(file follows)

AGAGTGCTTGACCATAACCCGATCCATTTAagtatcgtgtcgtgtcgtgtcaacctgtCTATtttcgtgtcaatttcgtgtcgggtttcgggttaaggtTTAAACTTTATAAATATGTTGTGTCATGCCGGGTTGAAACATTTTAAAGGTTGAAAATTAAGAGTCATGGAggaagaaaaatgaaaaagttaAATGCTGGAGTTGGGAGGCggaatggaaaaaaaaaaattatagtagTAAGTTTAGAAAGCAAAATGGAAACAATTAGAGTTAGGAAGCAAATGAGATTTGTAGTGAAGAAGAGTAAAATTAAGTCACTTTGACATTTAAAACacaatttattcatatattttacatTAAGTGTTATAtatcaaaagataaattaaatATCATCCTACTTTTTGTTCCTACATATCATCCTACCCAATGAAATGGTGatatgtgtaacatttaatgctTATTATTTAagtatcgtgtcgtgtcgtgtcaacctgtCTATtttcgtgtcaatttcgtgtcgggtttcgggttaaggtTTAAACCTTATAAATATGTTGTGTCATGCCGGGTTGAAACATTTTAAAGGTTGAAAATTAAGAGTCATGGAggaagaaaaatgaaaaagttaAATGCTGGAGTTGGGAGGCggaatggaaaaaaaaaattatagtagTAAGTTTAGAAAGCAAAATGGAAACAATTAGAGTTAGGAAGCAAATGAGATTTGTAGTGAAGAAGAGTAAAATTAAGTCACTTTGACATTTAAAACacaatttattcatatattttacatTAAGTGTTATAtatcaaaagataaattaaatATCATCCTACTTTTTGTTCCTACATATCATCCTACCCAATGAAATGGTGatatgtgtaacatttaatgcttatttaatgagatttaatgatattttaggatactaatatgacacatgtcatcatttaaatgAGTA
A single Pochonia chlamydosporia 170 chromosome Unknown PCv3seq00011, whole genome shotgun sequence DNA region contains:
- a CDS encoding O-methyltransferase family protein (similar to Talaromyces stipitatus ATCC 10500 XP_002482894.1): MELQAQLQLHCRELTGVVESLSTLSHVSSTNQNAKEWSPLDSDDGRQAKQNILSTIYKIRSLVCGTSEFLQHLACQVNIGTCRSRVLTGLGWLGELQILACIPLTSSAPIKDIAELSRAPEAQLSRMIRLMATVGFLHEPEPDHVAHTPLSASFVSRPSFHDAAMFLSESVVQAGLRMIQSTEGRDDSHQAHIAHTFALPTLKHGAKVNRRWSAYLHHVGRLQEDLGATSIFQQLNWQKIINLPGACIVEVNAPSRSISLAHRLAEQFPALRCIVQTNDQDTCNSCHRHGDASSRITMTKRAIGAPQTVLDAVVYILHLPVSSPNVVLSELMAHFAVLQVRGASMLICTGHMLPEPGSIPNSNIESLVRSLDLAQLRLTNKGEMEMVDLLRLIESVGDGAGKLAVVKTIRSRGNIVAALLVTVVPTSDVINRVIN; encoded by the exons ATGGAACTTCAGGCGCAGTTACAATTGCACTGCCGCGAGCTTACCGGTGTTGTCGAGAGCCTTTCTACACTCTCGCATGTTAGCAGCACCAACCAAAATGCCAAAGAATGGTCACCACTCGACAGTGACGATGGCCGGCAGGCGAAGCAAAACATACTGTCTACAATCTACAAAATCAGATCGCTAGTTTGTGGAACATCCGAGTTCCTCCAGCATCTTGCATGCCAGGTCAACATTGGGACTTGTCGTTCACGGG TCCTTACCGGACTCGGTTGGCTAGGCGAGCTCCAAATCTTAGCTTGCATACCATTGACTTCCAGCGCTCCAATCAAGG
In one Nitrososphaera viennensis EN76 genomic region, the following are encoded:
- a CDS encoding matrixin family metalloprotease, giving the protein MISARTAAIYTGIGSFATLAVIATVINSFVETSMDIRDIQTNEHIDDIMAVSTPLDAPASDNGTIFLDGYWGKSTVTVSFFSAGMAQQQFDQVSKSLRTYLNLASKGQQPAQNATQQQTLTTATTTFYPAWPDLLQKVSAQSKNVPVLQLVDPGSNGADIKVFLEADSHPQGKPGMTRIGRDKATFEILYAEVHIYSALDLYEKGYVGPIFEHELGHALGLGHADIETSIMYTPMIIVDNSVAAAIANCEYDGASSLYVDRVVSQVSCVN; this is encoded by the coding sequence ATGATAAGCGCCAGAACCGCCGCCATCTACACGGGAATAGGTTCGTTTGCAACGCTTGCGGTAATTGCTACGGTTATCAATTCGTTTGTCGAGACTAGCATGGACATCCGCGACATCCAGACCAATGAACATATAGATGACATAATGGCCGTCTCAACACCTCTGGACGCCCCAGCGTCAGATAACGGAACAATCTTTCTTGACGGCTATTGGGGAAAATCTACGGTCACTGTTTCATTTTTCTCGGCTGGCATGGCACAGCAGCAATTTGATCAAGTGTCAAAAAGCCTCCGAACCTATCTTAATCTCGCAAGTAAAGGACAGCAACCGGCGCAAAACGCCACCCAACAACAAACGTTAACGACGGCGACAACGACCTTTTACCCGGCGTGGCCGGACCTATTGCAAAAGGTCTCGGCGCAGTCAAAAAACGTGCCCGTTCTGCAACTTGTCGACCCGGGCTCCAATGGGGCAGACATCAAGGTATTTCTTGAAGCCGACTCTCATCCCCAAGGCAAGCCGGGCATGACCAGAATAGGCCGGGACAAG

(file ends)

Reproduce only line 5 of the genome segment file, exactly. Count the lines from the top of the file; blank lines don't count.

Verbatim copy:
- a CDS encoding matrixin family metalloprotease, giving the protein MISARTAAIYTGIGSFATLAVIATVINSFVETSMDIRDIQTNEHIDDIMAVSTPLDAPASDNGTIFLDGYWGKSTVTVSFFSAGMAQQQFDQVSKSLRTYLNLASKGQQPAQNATQQQTLTTATTTFYPAWPDLLQKVSAQSKNVPVLQLVDPGSNGADIKVFLEADSHPQGKPGMTRIGRDKATFEILYAEVHIYSALDLYEKGYVGPIFEHELGHALGLGHADIETSIMYTPMIIVDNSVAAAIANCEYDGASSLYVDRVVSQVSCVN; this is encoded by the coding sequence ATGATAAGCGCCAGAACCGCCGCCATCTACACGGGAATAGGTTCGTTTGCAACGCTTGCGGTAATTGCTACGGTTATCAATTCGTTTGTCGAGACTAGCATGGACATCCGCGACATCCAGACCAATGAACATATAGATGACATAATGGCCGTCTCAACACCTCTGGACGCCCCAGCGTCAGATAACGGAACAATCTTTCTTGACGGCTATTGGGGAAAATCTACGGTCACTGTTTCATTTTTCTCGGCTGGCATGGCACAGCAGCAATTTGATCAAGTGTCAAAAAGCCTCCGAACCTATCTTAATCTCGCAAGTAAAGGACAGCAACCGGCGCAAAACGCCACCCAACAACAAACGTTAACGACGGCGACAACGACCTTTTACCCGGCGTGGCCGGACCTATTGCAAAAGGTCTCGGCGCAGTCAAAAAACGTGCCCGTTCTGCAACTTGTCGACCCGGGCTCCAATGGGGCAGACATCAAGGTATTTCTTGAAGCCGACTCTCATCCCCAAGGCAAGCCGGGCATGACCAGAATAGGCCGGGACAAG